Minimizing Phosphorus Loss with 4R Stewardship and Cover Crops


22 May 2017

2016 Annual Interpretive Summary

The objectives of this research are to determine how interactions between cover crops and phosphorus (P) fertilizer management impact P loss, P use efficiency, crop yield, and net return. A watershed study at the Kansas Agricultural Watershed Field Laboratory (near Manhattan) has been established to address these objectives. The study consists of 18 small (1.2 to 1.5 A) watersheds equipped with automated runoff monitoring equipment. Treatments (replicated 3 times) include: 1) no P fertilizer and no cover crop, 2) no P fertilizer, with cover crop, 3) fall-broadcast P and no cover crop, 4) fall broadcast P, with cover crop, 5) spring injected P and no cover crop, and 6) spring injected P, with cover crop. The site has a history of a conventionally tilled wheat-soybean rotation, but for this study a no-till corn-soybean rotation was adopted in 2015.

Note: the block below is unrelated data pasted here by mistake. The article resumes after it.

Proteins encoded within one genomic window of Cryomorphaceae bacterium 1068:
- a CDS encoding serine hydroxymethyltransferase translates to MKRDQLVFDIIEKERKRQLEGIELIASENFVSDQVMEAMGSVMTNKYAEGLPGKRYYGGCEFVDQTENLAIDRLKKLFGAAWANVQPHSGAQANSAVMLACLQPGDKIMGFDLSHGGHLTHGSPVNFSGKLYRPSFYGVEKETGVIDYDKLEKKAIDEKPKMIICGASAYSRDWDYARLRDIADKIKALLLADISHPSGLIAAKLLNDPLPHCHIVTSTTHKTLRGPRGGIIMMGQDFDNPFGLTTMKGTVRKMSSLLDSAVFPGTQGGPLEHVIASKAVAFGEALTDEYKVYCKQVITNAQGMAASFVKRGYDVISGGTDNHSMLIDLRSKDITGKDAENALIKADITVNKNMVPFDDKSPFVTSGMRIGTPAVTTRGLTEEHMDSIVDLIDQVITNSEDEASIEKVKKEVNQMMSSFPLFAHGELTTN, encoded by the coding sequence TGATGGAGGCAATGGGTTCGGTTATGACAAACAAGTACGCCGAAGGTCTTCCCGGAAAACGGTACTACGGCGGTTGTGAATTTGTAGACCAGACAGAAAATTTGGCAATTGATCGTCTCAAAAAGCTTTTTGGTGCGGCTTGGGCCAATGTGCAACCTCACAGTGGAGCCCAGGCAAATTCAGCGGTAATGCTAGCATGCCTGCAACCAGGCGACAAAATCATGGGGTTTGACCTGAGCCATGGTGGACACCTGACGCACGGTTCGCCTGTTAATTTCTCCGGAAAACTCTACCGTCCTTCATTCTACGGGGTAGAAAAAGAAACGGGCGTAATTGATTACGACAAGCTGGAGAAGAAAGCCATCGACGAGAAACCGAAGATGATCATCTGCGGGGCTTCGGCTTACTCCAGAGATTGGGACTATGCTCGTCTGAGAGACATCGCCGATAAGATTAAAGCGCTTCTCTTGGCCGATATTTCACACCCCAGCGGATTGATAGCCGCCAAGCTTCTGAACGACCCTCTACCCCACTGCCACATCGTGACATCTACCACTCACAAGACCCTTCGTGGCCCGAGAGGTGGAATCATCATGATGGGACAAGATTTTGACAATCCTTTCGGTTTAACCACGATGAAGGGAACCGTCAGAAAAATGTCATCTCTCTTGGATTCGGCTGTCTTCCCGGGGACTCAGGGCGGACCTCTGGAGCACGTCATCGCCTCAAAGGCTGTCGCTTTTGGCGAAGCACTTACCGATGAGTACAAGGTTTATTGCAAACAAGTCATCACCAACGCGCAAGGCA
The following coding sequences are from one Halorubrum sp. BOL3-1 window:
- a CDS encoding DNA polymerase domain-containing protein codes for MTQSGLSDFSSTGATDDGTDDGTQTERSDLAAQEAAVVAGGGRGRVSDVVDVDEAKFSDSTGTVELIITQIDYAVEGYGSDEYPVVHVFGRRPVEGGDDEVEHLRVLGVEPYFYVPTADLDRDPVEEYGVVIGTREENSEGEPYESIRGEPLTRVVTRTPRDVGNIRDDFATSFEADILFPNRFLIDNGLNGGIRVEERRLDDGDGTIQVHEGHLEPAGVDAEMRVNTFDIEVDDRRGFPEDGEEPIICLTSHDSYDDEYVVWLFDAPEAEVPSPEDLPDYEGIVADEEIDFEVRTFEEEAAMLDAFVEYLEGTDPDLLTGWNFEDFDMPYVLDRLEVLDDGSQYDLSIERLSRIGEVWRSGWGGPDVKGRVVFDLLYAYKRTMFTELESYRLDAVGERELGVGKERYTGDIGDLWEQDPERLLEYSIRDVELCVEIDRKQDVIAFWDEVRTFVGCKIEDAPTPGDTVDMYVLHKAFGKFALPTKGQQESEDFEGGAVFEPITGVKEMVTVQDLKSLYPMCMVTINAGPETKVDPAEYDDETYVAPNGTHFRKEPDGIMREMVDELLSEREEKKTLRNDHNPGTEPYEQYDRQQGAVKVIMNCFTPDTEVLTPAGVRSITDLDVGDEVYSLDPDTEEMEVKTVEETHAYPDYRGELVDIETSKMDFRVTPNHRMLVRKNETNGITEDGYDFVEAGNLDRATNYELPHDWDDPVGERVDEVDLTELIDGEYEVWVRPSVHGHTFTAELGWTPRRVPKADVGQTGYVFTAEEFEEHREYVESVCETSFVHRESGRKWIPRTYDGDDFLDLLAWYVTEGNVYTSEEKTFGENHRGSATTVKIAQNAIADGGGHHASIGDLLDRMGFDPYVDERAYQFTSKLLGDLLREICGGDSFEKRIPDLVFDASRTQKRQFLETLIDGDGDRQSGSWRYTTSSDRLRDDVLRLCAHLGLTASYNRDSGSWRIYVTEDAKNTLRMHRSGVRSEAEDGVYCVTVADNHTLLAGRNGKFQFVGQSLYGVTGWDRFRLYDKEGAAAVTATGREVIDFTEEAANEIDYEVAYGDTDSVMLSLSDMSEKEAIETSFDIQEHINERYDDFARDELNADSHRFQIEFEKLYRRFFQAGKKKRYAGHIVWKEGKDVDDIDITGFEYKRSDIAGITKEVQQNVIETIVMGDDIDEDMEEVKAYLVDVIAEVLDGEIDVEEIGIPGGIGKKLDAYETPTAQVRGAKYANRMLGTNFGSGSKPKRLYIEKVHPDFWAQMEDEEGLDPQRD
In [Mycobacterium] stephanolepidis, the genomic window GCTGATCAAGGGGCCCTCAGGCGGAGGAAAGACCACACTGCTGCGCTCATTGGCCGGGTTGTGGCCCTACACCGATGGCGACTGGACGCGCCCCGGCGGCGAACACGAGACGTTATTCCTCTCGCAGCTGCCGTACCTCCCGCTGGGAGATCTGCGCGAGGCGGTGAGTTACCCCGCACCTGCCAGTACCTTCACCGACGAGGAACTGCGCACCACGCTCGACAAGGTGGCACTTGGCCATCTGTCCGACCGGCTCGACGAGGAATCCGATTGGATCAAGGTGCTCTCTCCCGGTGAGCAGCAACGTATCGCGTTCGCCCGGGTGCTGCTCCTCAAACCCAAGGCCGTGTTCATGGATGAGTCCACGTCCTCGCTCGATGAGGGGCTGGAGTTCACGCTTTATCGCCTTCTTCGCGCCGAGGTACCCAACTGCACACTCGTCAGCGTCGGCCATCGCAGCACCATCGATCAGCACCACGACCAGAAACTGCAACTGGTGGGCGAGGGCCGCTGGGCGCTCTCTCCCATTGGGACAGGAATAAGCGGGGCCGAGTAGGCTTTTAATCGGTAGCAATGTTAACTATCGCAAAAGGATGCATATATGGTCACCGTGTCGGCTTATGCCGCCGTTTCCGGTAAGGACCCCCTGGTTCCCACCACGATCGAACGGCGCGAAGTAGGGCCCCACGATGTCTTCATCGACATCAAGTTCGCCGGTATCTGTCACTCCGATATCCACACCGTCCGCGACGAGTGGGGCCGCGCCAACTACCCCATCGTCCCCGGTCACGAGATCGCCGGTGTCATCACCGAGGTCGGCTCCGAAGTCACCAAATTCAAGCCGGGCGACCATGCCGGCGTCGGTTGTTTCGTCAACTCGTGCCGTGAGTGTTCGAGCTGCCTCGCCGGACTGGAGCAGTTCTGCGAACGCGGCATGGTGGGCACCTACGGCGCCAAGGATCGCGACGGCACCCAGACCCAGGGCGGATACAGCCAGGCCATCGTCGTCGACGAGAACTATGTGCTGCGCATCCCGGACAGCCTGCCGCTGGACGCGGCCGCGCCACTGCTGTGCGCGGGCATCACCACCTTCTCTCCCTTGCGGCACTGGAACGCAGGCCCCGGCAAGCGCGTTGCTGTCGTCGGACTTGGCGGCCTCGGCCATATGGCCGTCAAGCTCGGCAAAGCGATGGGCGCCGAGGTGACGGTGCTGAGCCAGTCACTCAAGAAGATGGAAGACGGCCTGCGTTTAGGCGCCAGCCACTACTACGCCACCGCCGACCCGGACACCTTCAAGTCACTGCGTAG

Similar to the first year of the study (2015), broadcast P applications resulted in higher dissolved P losses compared to sub-surface banding or no P application. Surface P applications also increased the total P loss in early spring, but later in the season the application method did not affect total P loss runoff. Cover crops decreased sediment loss by 70% and also decreased total P loss by 40% for a few runoff events in the spring, but had no other impact. Although cover crops decreased particulate P loss, dissolved P loss from cover crop treatments consistently doubled that of no cover crop treatments for the entire season.

The highest soybean yield was from the fall surface-broadcast P treatments (65 bu/A), second was the spring injected P treatment (63 bu/A), and the lowest grain yield was with the zero P control (58 bu/A). Cover crops did not have any impact on soybean yield.
Although the first year of data indicated that the cover crop could be a promising best management practice to decrease P loss from fall broadcast P, this was not supported by data from the second year of the study because of an increase in dissolved P loss from cover crop treatments. Factors responsible for this increase in dissolved P loss are under investigation.

The details and results from the first two years of this study have been recorded in an M.Sc. Thesis, available online at This study will continue in 2017 with no-till corn as the primary grain crop.